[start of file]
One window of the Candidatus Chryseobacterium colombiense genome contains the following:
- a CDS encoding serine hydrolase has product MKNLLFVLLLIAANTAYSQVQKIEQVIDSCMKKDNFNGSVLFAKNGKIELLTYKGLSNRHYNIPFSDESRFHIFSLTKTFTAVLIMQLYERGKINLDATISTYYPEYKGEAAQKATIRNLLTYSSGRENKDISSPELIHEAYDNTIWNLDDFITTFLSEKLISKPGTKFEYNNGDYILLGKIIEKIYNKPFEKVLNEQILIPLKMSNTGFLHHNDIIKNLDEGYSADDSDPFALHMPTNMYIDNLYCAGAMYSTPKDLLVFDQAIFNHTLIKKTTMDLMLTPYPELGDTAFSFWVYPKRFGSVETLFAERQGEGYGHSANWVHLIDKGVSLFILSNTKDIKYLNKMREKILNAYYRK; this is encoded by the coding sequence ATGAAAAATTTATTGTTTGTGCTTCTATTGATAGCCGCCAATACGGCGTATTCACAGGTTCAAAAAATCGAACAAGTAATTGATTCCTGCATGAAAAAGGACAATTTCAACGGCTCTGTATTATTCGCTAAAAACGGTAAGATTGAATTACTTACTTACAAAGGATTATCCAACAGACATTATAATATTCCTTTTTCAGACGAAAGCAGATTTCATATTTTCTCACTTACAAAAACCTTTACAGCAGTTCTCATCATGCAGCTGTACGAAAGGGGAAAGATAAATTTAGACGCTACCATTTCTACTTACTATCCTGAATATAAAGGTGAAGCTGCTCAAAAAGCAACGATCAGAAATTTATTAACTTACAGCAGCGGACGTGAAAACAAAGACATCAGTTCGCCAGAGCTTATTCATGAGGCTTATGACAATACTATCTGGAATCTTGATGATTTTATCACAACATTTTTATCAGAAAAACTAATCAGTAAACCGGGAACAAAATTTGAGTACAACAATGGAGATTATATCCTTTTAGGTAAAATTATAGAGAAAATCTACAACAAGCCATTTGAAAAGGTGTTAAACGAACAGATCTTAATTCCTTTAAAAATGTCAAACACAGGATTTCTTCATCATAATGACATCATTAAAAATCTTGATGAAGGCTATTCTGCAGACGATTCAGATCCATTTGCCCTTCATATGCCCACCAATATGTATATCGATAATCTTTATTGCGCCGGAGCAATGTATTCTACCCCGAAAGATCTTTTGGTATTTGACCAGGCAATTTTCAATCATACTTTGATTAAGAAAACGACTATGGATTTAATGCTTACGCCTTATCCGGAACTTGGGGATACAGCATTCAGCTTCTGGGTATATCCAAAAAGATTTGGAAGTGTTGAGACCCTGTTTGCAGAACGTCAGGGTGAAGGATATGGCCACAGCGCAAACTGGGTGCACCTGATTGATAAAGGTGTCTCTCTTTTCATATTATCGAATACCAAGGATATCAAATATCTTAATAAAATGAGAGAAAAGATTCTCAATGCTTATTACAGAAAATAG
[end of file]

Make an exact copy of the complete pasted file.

One window of the Candidatus Chryseobacterium colombiense genome contains the following:
- a CDS encoding serine hydrolase has product MKNLLFVLLLIAANTAYSQVQKIEQVIDSCMKKDNFNGSVLFAKNGKIELLTYKGLSNRHYNIPFSDESRFHIFSLTKTFTAVLIMQLYERGKINLDATISTYYPEYKGEAAQKATIRNLLTYSSGRENKDISSPELIHEAYDNTIWNLDDFITTFLSEKLISKPGTKFEYNNGDYILLGKIIEKIYNKPFEKVLNEQILIPLKMSNTGFLHHNDIIKNLDEGYSADDSDPFALHMPTNMYIDNLYCAGAMYSTPKDLLVFDQAIFNHTLIKKTTMDLMLTPYPELGDTAFSFWVYPKRFGSVETLFAERQGEGYGHSANWVHLIDKGVSLFILSNTKDIKYLNKMREKILNAYYRK; this is encoded by the coding sequence ATGAAAAATTTATTGTTTGTGCTTCTATTGATAGCCGCCAATACGGCGTATTCACAGGTTCAAAAAATCGAACAAGTAATTGATTCCTGCATGAAAAAGGACAATTTCAACGGCTCTGTATTATTCGCTAAAAACGGTAAGATTGAATTACTTACTTACAAAGGATTATCCAACAGACATTATAATATTCCTTTTTCAGACGAAAGCAGATTTCATATTTTCTCACTTACAAAAACCTTTACAGCAGTTCTCATCATGCAGCTGTACGAAAGGGGAAAGATAAATTTAGACGCTACCATTTCTACTTACTATCCTGAATATAAAGGTGAAGCTGCTCAAAAAGCAACGATCAGAAATTTATTAACTTACAGCAGCGGACGTGAAAACAAAGACATCAGTTCGCCAGAGCTTATTCATGAGGCTTATGACAATACTATCTGGAATCTTGATGATTTTATCACAACATTTTTATCAGAAAAACTAATCAGTAAACCGGGAACAAAATTTGAGTACAACAATGGAGATTATATCCTTTTAGGTAAAATTATAGAGAAAATCTACAACAAGCCATTTGAAAAGGTGTTAAACGAACAGATCTTAATTCCTTTAAAAATGTCAAACACAGGATTTCTTCATCATAATGACATCATTAAAAATCTTGATGAAGGCTATTCTGCAGACGATTCAGATCCATTTGCCCTTCATATGCCCACCAATATGTATATCGATAATCTTTATTGCGCCGGAGCAATGTATTCTACCCCGAAAGATCTTTTGGTATTTGACCAGGCAATTTTCAATCATACTTTGATTAAGAAAACGACTATGGATTTAATGCTTACGCCTTATCCGGAACTTGGGGATACAGCATTCAGCTTCTGGGTATATCCAAAAAGATTTGGAAGTGTTGAGACCCTGTTTGCAGAACGTCAGGGTGAAGGATATGGCCACAGCGCAAACTGGGTGCACCTGATTGATAAAGGTGTCTCTCTTTTCATATTATCGAATACCAAGGATATCAAATATCTTAATAAAATGAGAGAAAAGATTCTCAATGCTTATTACAGAAAATAG